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MIT Is Offering All Of Their Courses Online, To Anyone, For Free

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posted on Jun, 29 2015 @ 05:52 PM
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Thank you for your post!

It may not improve one's resumé to take these classes, but it would greatly improve one's knowledge base to do work on one's on or start or expand a business.

If someone had some basic knowledge of computers to help boomers in their community, they could expand their business to hardware and computer repair for example.

So I do believe this has very practical application, and it I truly hope it becomes a trend for all universities.







posted on Jun, 29 2015 @ 10:11 PM
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originally posted by: Shugo

But yeah, all they'd do is irritate your potential employer, and honestly...would probably move you farther to the bottom of the candidate list. You don't get any certification for these classes, therefore they're not something that's really applicable on a resume.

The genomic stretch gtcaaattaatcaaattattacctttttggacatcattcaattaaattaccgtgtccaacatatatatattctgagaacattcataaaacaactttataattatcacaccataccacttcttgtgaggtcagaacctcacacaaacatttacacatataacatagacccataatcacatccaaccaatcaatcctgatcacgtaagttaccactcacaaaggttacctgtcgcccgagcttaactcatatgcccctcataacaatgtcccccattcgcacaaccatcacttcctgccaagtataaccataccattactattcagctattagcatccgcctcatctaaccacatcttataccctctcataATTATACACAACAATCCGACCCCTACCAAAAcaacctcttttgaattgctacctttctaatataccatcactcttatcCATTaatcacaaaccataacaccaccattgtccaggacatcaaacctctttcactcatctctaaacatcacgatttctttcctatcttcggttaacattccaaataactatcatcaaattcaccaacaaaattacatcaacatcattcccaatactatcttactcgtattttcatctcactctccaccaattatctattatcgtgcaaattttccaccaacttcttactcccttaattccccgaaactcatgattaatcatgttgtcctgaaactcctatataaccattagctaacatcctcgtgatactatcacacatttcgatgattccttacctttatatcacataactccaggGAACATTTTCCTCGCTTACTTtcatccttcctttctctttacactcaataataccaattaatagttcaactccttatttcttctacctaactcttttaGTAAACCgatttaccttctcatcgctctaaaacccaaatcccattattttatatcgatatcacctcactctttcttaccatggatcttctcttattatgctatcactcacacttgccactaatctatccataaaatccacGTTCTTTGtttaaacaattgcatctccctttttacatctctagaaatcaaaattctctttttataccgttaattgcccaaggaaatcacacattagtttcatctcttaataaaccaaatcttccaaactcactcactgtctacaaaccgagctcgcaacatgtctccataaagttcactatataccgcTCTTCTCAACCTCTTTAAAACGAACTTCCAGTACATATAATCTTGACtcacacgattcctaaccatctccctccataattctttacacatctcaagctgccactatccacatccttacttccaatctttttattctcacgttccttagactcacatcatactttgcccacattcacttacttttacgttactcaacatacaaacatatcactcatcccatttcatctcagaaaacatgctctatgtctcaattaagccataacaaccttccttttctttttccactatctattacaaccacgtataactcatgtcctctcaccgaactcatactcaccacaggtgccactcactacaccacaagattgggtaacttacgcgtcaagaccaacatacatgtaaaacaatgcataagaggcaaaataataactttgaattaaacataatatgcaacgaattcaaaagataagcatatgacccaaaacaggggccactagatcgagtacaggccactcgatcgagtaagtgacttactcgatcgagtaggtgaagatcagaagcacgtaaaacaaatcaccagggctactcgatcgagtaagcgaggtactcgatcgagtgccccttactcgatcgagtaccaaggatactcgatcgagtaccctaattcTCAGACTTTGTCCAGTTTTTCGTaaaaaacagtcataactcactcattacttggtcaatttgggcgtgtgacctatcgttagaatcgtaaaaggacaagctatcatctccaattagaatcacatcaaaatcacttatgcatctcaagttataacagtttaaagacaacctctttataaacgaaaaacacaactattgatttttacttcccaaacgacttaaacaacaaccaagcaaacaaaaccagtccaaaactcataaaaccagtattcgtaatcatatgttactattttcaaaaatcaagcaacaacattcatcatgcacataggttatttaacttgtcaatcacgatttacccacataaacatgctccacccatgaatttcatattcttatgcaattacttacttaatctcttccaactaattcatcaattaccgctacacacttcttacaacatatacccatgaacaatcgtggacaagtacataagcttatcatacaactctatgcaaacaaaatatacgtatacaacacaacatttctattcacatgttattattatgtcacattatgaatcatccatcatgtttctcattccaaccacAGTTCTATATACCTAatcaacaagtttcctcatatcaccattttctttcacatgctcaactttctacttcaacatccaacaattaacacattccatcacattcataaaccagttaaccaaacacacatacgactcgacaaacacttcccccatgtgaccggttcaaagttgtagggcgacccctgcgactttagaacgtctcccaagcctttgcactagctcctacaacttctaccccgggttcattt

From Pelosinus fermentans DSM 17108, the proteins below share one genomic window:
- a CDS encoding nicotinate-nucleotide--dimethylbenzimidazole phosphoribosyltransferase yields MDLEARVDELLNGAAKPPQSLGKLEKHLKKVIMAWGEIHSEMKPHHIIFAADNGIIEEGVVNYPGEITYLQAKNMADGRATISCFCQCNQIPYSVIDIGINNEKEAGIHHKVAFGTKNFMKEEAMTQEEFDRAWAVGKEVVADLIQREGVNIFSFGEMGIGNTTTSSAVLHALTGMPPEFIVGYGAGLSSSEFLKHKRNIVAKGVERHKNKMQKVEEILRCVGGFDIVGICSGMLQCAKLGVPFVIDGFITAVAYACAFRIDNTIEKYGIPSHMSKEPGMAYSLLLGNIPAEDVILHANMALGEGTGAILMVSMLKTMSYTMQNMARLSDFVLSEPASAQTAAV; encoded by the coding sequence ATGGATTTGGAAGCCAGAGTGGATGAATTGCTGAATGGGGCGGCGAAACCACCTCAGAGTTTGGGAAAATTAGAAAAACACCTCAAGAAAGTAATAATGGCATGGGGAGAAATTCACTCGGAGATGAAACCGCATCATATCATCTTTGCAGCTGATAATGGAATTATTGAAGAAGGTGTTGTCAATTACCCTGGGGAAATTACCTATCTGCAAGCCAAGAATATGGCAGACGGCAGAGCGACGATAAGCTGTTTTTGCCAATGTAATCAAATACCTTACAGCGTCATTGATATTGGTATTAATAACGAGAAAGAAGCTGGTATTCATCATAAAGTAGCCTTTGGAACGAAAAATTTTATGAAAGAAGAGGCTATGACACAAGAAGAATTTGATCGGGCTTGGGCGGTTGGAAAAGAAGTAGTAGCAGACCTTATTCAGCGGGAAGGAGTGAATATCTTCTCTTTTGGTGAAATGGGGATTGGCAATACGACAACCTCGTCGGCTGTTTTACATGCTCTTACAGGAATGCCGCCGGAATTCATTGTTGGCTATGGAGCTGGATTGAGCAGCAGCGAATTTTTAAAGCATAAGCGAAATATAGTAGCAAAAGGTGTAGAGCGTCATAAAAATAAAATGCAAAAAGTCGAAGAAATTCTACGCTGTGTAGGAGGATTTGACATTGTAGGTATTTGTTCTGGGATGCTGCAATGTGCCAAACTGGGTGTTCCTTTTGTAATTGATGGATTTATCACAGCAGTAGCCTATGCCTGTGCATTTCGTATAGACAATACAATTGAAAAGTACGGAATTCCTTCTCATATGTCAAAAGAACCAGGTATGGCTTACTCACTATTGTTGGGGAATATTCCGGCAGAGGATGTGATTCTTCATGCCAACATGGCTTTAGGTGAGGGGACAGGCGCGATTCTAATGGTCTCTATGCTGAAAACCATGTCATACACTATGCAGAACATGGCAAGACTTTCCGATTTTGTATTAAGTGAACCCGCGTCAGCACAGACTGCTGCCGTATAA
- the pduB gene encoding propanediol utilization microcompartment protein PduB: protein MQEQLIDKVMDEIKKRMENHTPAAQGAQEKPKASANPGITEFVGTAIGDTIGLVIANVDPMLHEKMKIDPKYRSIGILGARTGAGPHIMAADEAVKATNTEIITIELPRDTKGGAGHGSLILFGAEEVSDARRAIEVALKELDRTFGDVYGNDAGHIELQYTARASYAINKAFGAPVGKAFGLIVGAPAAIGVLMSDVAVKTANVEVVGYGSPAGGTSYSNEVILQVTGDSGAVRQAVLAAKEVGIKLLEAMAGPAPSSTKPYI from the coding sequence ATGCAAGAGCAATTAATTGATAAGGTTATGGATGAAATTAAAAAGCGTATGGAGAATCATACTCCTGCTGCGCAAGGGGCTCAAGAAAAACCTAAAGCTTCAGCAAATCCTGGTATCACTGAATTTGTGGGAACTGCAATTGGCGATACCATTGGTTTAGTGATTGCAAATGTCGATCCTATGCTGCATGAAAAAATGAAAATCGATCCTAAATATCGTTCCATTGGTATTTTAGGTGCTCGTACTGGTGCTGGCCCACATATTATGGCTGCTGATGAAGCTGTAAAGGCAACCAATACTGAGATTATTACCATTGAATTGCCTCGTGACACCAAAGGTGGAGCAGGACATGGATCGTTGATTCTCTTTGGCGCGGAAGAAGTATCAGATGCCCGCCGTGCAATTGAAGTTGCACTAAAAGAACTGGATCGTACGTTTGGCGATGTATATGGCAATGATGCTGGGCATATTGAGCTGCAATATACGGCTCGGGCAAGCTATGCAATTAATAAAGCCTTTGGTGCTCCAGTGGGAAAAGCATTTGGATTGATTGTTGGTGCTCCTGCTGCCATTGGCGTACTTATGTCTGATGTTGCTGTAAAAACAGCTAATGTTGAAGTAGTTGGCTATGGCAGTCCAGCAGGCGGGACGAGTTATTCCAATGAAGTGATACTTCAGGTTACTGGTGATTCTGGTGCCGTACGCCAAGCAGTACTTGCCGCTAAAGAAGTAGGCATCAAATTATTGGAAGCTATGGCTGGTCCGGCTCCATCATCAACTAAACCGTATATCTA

Exactly.

As an employer, if I had an applicant who spent all that time and energy for zero accreditation...

...I'd think he was an idiot with serious time management and task prioritization issues. The piece of paper is the only thing matters. If you're not smart enough to realize that college is simply another hoop to jump through in the pursuit of "joining the Club", and still thought that your knowledge and work ethic themselves would make you successful...

"Next, please." I admire a man who can take the bull by the horns, but not while he's being gored up his a#.



posted on Jun, 29 2015 @ 10:24 PM
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Of course there's no credits issued or accreditation for the courses offered for free online.

That would cut into their profit margin and would set a bad precedence accross the country. Imagine a world where a person didn't have to pay $20k+ for a piece of paper that says that they're better. It would be disastrous.



posted on Jun, 29 2015 @ 10:51 PM
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a reply to: EternalSolace